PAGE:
Floating mangrove, Homebush Bay, Australia.
Floating mangrove, Homebush Bay, Australia. Credit Rodney Campbell

As I viewed this picture of mangrove overtaking an old World War II boat, I was reminded of the beauty of nature and the ecosystem services it provides. Many marvel at this juxtaposition of nature reclaiming what man has made; it gives us a taste of what a post-apocalyptic world would be like. For me, however, the mangroves represent tranquility and remind me of the cleaning power of nature.

Yellow-crowned night-heron in J.N. "Ding" Darling National Wildlife Refuge.
Yellow-crowned night-heron in J.N. “Ding” Darling National Wildlife Refuge. Credit Steve Hillebrand/USFWS

I have been studying and exploring mangroves for a number of years around Sanibel Island, Fla. I have spent countless hours at Florida’s J.N. “Ding” Darling National Wildlife Refuge. I have also explored mangroves while kayaking through Tarpon Bay and while fishing on a boat alongside them. Through my time with the mangroves, I’ve learned that they have a deep importance in the many ways that they serve humans and nature.

One of the first ways mangroves serve humans is by improving water quality and increasing biodiversity in aquatic ecosystems. In many ways, mangroves are the essence of “Water and Biodiversity,” the theme for the United Nation’s designation of 2013 as the International Year of Water Cooperation. Mangroves provide for diversity in many ways:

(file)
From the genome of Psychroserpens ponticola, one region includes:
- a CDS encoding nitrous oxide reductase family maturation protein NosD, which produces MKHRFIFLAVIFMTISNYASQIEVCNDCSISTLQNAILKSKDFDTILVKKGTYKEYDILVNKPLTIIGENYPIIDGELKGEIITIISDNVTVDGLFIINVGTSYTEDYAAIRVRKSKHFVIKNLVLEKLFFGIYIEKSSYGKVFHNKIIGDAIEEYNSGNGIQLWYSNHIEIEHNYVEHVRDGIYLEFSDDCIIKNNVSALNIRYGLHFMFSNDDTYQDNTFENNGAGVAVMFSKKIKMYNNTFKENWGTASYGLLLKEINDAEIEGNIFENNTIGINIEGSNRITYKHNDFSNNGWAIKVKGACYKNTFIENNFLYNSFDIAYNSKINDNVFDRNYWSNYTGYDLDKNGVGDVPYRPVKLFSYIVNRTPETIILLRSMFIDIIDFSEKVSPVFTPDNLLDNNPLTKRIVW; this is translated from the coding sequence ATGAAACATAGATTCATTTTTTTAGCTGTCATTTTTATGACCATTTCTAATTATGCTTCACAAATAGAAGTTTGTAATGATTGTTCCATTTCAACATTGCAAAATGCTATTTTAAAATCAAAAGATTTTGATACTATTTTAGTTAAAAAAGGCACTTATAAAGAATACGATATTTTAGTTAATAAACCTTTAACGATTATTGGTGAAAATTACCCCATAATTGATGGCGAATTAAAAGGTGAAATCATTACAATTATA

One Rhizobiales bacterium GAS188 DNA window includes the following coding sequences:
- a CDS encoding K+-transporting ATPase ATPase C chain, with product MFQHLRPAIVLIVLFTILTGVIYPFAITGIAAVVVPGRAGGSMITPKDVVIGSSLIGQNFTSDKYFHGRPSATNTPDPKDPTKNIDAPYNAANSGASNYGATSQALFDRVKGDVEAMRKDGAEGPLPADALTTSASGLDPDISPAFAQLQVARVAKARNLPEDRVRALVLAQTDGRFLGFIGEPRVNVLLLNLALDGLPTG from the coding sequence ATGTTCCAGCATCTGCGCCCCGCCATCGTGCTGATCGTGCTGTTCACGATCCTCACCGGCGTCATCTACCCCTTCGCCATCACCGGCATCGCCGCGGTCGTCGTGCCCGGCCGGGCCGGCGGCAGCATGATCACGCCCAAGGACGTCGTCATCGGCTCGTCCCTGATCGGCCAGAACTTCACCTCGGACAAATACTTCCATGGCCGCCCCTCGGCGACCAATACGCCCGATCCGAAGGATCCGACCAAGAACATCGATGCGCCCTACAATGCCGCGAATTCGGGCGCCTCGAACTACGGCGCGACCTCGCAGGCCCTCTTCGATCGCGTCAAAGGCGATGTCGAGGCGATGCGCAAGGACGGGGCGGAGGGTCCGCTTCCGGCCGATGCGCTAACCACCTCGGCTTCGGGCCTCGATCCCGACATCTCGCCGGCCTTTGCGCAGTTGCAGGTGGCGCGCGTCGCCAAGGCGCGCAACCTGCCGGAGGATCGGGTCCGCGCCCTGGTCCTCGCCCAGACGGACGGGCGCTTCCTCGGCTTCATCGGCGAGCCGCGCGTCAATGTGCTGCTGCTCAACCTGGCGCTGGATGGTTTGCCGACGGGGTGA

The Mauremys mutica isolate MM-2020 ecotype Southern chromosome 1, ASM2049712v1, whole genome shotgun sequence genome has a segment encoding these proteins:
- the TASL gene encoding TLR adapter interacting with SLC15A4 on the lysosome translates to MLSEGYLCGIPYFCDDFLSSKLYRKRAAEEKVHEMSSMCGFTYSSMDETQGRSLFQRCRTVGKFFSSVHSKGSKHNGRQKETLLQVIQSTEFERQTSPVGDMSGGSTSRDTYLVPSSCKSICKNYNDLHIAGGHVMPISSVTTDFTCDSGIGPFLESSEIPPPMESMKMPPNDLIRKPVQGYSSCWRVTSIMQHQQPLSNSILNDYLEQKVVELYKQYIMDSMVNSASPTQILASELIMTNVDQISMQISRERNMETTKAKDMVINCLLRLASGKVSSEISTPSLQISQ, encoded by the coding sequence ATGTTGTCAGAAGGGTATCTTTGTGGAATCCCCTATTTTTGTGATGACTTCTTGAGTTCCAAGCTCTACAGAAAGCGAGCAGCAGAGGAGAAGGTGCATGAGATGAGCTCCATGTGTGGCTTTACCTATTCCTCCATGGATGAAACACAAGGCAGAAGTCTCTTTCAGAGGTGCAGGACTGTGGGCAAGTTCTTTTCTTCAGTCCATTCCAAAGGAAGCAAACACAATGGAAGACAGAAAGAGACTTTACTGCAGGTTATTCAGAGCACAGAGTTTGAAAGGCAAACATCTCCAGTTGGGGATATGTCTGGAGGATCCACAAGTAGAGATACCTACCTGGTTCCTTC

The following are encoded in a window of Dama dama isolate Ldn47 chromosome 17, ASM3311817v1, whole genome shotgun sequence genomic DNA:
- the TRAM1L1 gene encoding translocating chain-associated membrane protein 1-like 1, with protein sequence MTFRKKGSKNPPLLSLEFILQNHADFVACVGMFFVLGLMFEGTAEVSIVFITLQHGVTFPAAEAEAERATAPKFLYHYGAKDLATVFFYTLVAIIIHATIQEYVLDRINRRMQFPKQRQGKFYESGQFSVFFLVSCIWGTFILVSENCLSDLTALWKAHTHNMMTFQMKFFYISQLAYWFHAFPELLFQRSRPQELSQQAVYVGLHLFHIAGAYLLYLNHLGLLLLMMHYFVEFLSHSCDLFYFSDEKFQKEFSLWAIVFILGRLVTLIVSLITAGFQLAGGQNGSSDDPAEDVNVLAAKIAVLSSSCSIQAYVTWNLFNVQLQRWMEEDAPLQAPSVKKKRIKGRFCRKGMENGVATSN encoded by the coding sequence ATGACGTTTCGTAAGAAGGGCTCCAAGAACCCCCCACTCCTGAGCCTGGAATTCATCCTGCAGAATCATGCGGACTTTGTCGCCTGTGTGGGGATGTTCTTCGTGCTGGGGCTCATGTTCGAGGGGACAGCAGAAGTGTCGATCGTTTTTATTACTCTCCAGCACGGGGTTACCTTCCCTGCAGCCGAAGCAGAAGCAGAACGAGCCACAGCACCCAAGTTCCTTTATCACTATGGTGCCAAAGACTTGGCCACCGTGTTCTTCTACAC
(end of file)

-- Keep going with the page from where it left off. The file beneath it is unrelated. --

• They are nurseries for fish that grow up eating the fallen leaves of the mangroves.
  • The trees provide a home and feeding area for many birds from the yellow-crowned night-heron to the ospreys and bald eagles that feed on mature fish.
  • Many other animals thrive in the mangrove ecosystems, such as crocodiles, alligators, monkeys, bats, hawksbill sea turtles, crabs, starfish and countless others.

Mangroves are also important for local economies, as fishermen depend on these areas for a steady supply of fish, which provide jobs and a commodity that can be sold to local restaurants and sent around the world. Plus, there is ecotourism, which includes bird watchers, boaters, hikers, fishermen and other nature enthusiasts.

Fiddler crab.
Fiddler crab. Credit: malfet_/Flickr

And mangroves, like many other trees, provide countless benefits to human health and safety. In addition to carbon sequestration and oxygen production, they clean the water of pollution due to runoff. They also help reduce flooding and help to cut down on the destruction of storms and hurricanes, which are proving to be more destructive with the rising and warming waters. These trees also provide a beautiful aesthetic benefit: Kayaking under a canopy of mangroves is an unparalleled experience. Mangroves have so much to offer and are an integral part of ecosystems.

Luckily, in Florida, mangrove destruction has decreased, and the species is able to flourish in the 1.5 million acre Everglades National Park — a beautiful place to visit. However, in Asia, this is not the case. With a rising global demand for seafood, many mangrove forests are cut down for fish or shrimp farms. I am honored to be working this summer with an organization that has planted 20,000 mangrove trees in Indonesia and more than 815,000 mangrove trees in China with help from their partner Alcoa Foundation. Mangroves provide many wonderful ecosystem services, economic benefits and esthetic value. People all over the world should be able to share in their beauty and benefits.